Summer Months Bring Increased Risk Of Traffic Fatalities Involving Teen Drivers | WAMU 88.5 - American University Radio

WAMU 88.5 : News

Filed Under:

Summer Months Bring Increased Risk Of Traffic Fatalities Involving Teen Drivers

Play associated audio
Many teen drivers admit that they are often distracted while driving.
Robert F. Bukaty
Many teen drivers admit that they are often distracted while driving.

The next three months will be especially dangerous for young drivers and passengers.

Whenever a teen driver is involved in a vehicle crash, there's a 75 percent chance it will be that teen's fault, according to a study released by State Farm Insurance. Another report released yesterday by the Ford Motor Company says two-thirds of the teens it interviewed admitted to being distracted while driving; the distractions included loud music, texting and talking on mobile phones.

"Be careful on the roads. Don't use your phones will on the road. Just try and focus on driving and getting from point A to point B because all the things you need to do can wait until you get home or to a safer place," said 15-year-old Tonya Burge, who is a traffic safety advocate at her high school.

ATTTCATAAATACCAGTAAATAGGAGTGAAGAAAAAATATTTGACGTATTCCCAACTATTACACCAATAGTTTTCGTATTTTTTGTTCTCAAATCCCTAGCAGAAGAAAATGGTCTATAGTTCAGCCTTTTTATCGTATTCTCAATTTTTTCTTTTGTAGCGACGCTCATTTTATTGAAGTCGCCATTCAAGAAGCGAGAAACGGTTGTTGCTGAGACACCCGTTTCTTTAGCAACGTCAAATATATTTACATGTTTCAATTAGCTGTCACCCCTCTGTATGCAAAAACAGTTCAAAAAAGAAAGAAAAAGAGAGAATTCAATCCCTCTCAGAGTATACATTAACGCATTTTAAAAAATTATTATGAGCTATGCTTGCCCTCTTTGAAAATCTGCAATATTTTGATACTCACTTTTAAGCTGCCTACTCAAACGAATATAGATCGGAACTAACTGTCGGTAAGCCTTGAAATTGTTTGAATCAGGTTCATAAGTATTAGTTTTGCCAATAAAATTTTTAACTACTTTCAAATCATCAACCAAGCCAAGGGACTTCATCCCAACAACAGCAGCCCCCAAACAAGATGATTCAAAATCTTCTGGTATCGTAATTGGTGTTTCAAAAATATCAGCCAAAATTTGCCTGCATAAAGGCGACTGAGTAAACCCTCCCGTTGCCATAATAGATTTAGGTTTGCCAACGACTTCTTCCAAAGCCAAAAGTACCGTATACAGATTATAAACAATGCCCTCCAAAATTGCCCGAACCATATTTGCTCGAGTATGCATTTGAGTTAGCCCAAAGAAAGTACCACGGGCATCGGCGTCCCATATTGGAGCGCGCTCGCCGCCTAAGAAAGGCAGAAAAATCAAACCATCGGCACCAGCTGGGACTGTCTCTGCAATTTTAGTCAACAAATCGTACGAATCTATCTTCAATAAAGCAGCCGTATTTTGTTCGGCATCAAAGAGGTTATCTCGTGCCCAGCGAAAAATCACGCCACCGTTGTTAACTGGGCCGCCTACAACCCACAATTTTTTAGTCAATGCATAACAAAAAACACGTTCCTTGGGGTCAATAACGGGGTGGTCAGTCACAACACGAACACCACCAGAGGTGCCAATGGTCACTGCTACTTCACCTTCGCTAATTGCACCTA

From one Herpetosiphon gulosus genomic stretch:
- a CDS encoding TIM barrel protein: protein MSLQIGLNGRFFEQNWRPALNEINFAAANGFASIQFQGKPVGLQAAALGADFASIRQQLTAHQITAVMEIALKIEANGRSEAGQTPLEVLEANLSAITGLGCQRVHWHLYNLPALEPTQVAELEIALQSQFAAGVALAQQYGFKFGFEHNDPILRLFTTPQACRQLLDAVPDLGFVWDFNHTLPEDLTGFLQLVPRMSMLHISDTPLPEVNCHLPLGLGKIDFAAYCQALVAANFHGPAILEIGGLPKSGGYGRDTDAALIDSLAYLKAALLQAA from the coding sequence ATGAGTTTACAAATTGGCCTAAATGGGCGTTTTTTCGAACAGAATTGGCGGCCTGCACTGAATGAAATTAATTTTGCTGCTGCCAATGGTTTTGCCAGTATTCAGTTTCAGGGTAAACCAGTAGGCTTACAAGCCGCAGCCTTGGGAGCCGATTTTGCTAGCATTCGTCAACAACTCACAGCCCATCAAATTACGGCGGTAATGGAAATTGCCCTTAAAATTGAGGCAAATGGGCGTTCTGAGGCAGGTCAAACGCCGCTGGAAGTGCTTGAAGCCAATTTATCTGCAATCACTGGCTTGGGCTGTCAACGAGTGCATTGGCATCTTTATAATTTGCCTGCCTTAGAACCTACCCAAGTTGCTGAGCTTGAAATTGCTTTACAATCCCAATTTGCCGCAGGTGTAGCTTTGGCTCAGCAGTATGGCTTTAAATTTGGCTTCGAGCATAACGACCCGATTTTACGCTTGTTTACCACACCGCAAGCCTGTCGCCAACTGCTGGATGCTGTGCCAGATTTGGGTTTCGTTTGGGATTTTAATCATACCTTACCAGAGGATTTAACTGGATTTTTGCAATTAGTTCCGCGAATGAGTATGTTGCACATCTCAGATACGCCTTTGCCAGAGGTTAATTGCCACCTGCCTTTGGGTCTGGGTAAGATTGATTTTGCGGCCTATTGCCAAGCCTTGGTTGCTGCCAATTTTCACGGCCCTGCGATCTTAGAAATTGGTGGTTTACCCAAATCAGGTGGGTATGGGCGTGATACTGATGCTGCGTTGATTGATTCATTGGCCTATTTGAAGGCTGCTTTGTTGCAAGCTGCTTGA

That advice is even more important now that the weather has heated up. The number of traffic deaths involving teens doubles during the summer months according to federal data. The last weekend in June, the Fourth of July weekend and the final weekends in August are especially deadly.

Using a cell phone while driving is against the law in D.C., Maryland and Virginia.

WAMU 88.5

Art Beat With Lauren Landau, Sept. 30

An artist plays with symbols in a series of paintings. Art sheds light on Palestine and its people in an upcoming festival.
NPR

Millennial Jews Do An About-Face, Start Keeping Kosher

According to a 2013 Pew Research Center study, nearly a fourth of millennial Jews are keeping kosher. That's almost twice the rate of their baby-boomer parents.
NPR

Napolitano: ISIS Was One Of Many Similar Threats We Were Tracking

The former Homeland Security secretary and Arizona governor also talks about security improvements since the Sept. 11 attacks, and the frustrations and potential solutions to the immigration debate.
NPR

Kids And Screen Time: Cutting Through The Static

One Los Angeles school is working technology into the learning process while avoiding traditional screen-time pitfalls.

Leave a Comment

Help keep the conversation civil. Please refer to our Terms of Use and Code of Conduct before posting your comments.